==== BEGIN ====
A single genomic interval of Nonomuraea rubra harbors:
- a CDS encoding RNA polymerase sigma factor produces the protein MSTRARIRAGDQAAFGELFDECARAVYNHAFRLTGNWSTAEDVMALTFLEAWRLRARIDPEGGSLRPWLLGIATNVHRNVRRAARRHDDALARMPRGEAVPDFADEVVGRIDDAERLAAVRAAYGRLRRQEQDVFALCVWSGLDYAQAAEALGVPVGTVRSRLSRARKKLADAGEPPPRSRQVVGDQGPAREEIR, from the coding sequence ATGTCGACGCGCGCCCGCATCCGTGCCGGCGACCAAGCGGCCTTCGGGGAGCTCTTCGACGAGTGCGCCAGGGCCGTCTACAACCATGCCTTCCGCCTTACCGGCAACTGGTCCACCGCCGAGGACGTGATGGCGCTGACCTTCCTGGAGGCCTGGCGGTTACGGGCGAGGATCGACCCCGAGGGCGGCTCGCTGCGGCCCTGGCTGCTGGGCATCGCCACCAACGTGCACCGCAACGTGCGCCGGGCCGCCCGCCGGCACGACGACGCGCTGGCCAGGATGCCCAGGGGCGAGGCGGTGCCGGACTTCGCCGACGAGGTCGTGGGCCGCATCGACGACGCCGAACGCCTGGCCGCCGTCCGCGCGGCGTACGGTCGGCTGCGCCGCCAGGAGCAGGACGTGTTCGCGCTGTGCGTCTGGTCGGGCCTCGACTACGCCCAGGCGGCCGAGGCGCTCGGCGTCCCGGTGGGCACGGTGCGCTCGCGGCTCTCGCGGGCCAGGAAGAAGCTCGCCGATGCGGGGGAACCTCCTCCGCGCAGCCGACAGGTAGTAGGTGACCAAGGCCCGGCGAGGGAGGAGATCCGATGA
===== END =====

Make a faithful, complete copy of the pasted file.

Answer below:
A single genomic interval of Nonomuraea rubra harbors:
- a CDS encoding RNA polymerase sigma factor produces the protein MSTRARIRAGDQAAFGELFDECARAVYNHAFRLTGNWSTAEDVMALTFLEAWRLRARIDPEGGSLRPWLLGIATNVHRNVRRAARRHDDALARMPRGEAVPDFADEVVGRIDDAERLAAVRAAYGRLRRQEQDVFALCVWSGLDYAQAAEALGVPVGTVRSRLSRARKKLADAGEPPPRSRQVVGDQGPAREEIR, from the coding sequence ATGTCGACGCGCGCCCGCATCCGTGCCGGCGACCAAGCGGCCTTCGGGGAGCTCTTCGACGAGTGCGCCAGGGCCGTCTACAACCATGCCTTCCGCCTTACCGGCAACTGGTCCACCGCCGAGGACGTGATGGCGCTGACCTTCCTGGAGGCCTGGCGGTTACGGGCGAGGATCGACCCCGAGGGCGGCTCGCTGCGGCCCTGGCTGCTGGGCATCGCCACCAACGTGCACCGCAACGTGCGCCGGGCCGCCCGCCGGCACGACGACGCGCTGGCCAGGATGCCCAGGGGCGAGGCGGTGCCGGACTTCGCCGACGAGGTCGTGGGCCGCATCGACGACGCCGAACGCCTGGCCGCCGTCCGCGCGGCGTACGGTCGGCTGCGCCGCCAGGAGCAGGACGTGTTCGCGCTGTGCGTCTGGTCGGGCCTCGACTACGCCCAGGCGGCCGAGGCGCTCGGCGTCCCGGTGGGCACGGTGCGCTCGCGGCTCTCGCGGGCCAGGAAGAAGCTCGCCGATGCGGGGGAACCTCCTCCGCGCAGCCGACAGGTAGTAGGTGACCAAGGCCCGGCGAGGGAGGAGATCCGATGA